Curious about how to see a website’s HTTPS certificate in Microsoft Edge? You’ve got two options: A companion post to 2017’s post Inspecting Certificates in Chrome.
Last year, I wrote about how the new Microsoft Edge’s adoption of the Chromium stack changed proxy determination away from the Windows Service (WinHTTP Proxy Service) to similar but not identical code in Chromium. This change mostly goes unnoticed, but it can have performance and functionality implications. In today’s post, I want to explore anotherContinue reading “Web Proxy Authentication”
The Web Browser is the most security-critical application on most users’ systems– it accepts untrusted input from servers anywhere in the world, parses that input using dozens to hundreds of parsers, and renders the result locally as fast as it can. For performance reasons, almost all code in almost all browsers is written in memory-unsafeContinue reading “Sandboxing vs. Elevated Browsing (As Administrator)”
Back in February, I wrote about browser password managers and mentioned that it’s important to understand the threat model when deciding how to implement features and their security protections. Generally speaking, “keeping secrets from yourself” is a fool’s errand, so it’s a waste of time and effort to encrypt data if you have to storeContinue reading “Local Data Encryption in Chromium”
There are many different authentication primitives built into browsers. The most common include Web Forms authentication, HTTP authentication, client certificate authentication, and the new WebAuthN standard. Numerous different authentication frameworks build atop these, and many enterprise websites support more than one scheme. Each of the underlying authentication primitives has different characteristics: client certificate authentication isContinue reading “Seamless Single Sign-On”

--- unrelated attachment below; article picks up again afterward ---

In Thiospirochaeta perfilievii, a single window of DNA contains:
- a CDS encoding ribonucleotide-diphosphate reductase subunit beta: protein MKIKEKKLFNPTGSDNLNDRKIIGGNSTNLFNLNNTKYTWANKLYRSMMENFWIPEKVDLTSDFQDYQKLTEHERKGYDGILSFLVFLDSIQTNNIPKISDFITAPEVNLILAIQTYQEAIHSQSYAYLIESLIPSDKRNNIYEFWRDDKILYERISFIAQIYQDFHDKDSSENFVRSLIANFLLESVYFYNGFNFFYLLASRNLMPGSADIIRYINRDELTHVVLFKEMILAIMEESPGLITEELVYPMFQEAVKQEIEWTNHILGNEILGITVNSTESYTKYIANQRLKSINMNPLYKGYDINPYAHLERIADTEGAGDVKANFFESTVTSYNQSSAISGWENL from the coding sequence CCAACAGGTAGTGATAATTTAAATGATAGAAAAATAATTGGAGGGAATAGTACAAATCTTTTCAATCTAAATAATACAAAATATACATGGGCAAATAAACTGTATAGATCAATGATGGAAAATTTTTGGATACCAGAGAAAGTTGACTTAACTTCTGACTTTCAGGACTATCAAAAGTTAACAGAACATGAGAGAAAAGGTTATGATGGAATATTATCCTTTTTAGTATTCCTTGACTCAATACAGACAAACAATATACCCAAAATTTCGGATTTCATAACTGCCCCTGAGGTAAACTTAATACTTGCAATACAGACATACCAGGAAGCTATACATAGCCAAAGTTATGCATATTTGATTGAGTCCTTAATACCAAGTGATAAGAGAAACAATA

The Microsoft Edge browser, Edge Legacy, and Internet Explorer all offer a convenient mechanism for users to unmask their typing as they edit a password field: Clicking the little eye icon disables the masking dots so that users can see the characters they’re typing: This feature can be very useful for those of us whoContinue reading “Revealing Passwords”
Back in the mid-aughts, Adam G., a colleague on the IE team, used the email signature “IE Networking Team – Without us, you’d be browsing your hard drive.” And while I’m sure it was meant to be a bit tongue-in-cheek, it’s really true– without a working network stack, web browsers aren’t nearly as useful. BackgroundContinue reading “Web Proxy Auto Discovery (WPAD)”
I wrote some blog posts back in my IEBlog days and they keep getting lost. So I’m linking them here. I’ll probably add some more new content here in the future. Explaining Same-Origin-Policy Part 0: Origins Part 1: No Peeking Part 2: Limited Write I’ve written some more about CORS since then.
The Web Platform offers a great deal of power, and unfortunately evil websites go to great lengths to abuse it. One of the weakest (but simplest to implement) protections against such abuse is to block actions that were not preceded by a “User Gesture.” Such gestures (sometimes more precisely called User Activations) include a varietyContinue reading “Browser Basics: User Gestures”